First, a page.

Wes: “I did a half-day public water trip Wednesday afternoon in town. Plenty of large fish are still left from the Helen trout tournament. We hooked 3 fish that were all 4+ pounds but weren't able to get any landed. We did catch several stockers. Worms, eggs, soft hackles, and buggers were the ticket.”
Delayed Harvest:
Apparently most DH streams, including Smith Creek, got some DNR redoses last week, giving newer flyfishers a good shot at success. Resident fish will still supply challenges for our angling vets. None of us had a recent DH trip, but web reports have been very good. DH streams should fish really well again this week, especially with lower flows in larger streams.
Cool mornings may keep bugs and fish deep, so go down to them if needed before your lunch break. Better yet, come late and stay late. For evening surface activity, remember to match adult bug size, color, and behavior:
UO buddy Aaron: “We are doing well. Recently moved to North Carolina and did Day 2 of this weekend of fishing. Let me tell you, since I switched to nymphing, my numbers have sky rocketed. Just today I’m closer to 50 fish in the net on some small streams.”
Private Waters:
George “Coach Mac” MacMillan: “Fishing on Soque private waters has been really good. Here are a couple of nice ones. Check out this big brown!”

Palmer: “my guests fished Nacoochee Bend on Wednesday. Water was still pushing pretty good. Lots of split shot were the key to our success with a variety of nymphs and soft hackles. The hefty rainbows fought real well in those strong currents and we had a blast.”

Jake: “Bruce and I had a good morning, with a mixed bag of stripers and bass on River "x" earlier this week. It's that time of year where lake resident stripers begin to make their migration into many of our local rivers, offering excellent angling opportunities. A population of fish can be found feeding on the surface right at daybreak, with heavier dredging flies producing more action once the sun gets up.”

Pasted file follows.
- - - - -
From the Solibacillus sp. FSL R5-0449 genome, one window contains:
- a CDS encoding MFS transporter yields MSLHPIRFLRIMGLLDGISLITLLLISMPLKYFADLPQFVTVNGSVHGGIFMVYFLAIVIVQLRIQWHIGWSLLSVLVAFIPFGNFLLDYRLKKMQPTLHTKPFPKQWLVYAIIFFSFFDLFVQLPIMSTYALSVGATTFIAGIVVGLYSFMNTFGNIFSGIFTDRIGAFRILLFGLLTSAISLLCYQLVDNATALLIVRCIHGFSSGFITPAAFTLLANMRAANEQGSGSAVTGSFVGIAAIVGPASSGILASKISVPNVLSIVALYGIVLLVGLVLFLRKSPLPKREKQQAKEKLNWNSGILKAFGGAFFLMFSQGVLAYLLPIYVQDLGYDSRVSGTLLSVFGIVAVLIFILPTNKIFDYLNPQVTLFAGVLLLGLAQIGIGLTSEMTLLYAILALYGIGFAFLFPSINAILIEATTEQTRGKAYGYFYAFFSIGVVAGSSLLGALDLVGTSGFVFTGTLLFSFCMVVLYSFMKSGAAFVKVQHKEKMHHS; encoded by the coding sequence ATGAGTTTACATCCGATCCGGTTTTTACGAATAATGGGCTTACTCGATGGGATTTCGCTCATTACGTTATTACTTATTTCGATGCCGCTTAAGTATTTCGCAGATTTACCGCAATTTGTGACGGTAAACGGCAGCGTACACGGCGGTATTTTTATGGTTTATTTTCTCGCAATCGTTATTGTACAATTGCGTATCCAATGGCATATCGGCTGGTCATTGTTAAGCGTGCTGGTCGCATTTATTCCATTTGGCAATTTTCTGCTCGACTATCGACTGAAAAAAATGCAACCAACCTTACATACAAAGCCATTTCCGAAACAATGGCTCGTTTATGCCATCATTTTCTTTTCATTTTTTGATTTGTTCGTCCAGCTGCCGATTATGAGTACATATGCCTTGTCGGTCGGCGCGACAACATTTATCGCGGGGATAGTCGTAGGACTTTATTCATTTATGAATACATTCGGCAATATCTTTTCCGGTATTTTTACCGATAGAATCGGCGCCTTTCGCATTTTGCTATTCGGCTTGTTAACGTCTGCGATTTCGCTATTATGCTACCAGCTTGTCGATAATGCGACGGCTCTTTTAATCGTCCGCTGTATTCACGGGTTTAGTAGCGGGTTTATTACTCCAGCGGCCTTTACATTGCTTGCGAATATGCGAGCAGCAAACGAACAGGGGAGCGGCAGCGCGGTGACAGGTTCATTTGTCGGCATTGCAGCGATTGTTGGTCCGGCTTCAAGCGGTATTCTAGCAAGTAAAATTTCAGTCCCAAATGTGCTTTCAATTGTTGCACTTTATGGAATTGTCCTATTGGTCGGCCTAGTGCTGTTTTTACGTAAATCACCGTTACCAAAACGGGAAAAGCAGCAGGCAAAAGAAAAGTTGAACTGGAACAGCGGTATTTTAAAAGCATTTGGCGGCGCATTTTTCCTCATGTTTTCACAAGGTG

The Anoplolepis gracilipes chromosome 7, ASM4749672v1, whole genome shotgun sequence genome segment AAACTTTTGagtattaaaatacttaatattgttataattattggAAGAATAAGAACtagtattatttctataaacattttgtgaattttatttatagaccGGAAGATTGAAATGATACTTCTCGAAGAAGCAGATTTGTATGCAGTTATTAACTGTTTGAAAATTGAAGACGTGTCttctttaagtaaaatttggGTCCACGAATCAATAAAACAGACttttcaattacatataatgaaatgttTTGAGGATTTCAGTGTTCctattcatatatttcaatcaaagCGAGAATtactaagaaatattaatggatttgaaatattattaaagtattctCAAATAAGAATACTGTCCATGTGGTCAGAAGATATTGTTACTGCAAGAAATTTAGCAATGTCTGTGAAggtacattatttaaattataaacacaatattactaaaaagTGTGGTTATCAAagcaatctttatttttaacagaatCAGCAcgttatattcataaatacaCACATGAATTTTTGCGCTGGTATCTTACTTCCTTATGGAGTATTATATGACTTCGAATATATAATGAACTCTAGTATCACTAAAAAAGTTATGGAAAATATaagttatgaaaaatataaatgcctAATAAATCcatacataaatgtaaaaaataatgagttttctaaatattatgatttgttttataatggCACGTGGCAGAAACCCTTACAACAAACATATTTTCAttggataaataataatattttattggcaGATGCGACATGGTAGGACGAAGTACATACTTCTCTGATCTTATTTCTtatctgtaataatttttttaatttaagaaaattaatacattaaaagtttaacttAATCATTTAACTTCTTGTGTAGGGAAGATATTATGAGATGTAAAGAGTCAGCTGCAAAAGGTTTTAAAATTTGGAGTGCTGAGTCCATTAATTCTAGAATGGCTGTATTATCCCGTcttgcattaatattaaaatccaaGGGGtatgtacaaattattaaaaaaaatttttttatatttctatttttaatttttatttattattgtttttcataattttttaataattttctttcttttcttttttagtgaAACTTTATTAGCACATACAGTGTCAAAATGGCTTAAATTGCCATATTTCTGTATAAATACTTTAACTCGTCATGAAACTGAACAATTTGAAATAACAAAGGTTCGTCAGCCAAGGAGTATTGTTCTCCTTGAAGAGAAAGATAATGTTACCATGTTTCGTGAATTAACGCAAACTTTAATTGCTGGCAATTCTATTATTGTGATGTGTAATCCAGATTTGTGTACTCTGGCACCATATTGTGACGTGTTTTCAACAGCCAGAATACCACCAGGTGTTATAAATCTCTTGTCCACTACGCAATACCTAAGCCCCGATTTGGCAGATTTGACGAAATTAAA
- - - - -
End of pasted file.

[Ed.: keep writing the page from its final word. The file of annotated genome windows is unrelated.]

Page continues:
Wes: “I also did a river bass float trip yesterday. If you put in the casts you can find some nice fish. While we caught a couple dredging, baitfish patterns are the ticket right now. Whether you’re throwing fly or gear make sure to add some pauses in your retrieve. That’s when they’re eating your streamer.”

Daytripper Landon: “Here’s a Bartrams bass report. They were there but they were on the bottom and wanted something slow-rolled past them! Action was decent until the swimmers came out and started swimming through the pools.”

Athens Jay said warmer weather has pulled bass and bream shallow and pond banks are a “target-rich environment.” He no longer has to dredge the bottom for them, but they’re not overly eager to eat topwater yet. He’s having best success with “mid-column movement via some Gamechanger abominations” (variants), his buddy’s black-over-purple Puglisi minnows, and a black or brown rubberlegs for the big bream.
Henry’s update: “Striper fishing is in full spring swing. Fish are spread out all over the lake and there is even a little schooling going on. The big schools are clearly up the rivers for the spawn. Both the Hooch and Chestatee rivers are loaded with fish. Bigger offerings like game changers and clousers are the flies of choice as the fish are gorging on blueback herring. “
Nightowl Landon:

“Stripes were really spooky on the Lanier lights last night. But we caught good number of spots to keep our lines tight!”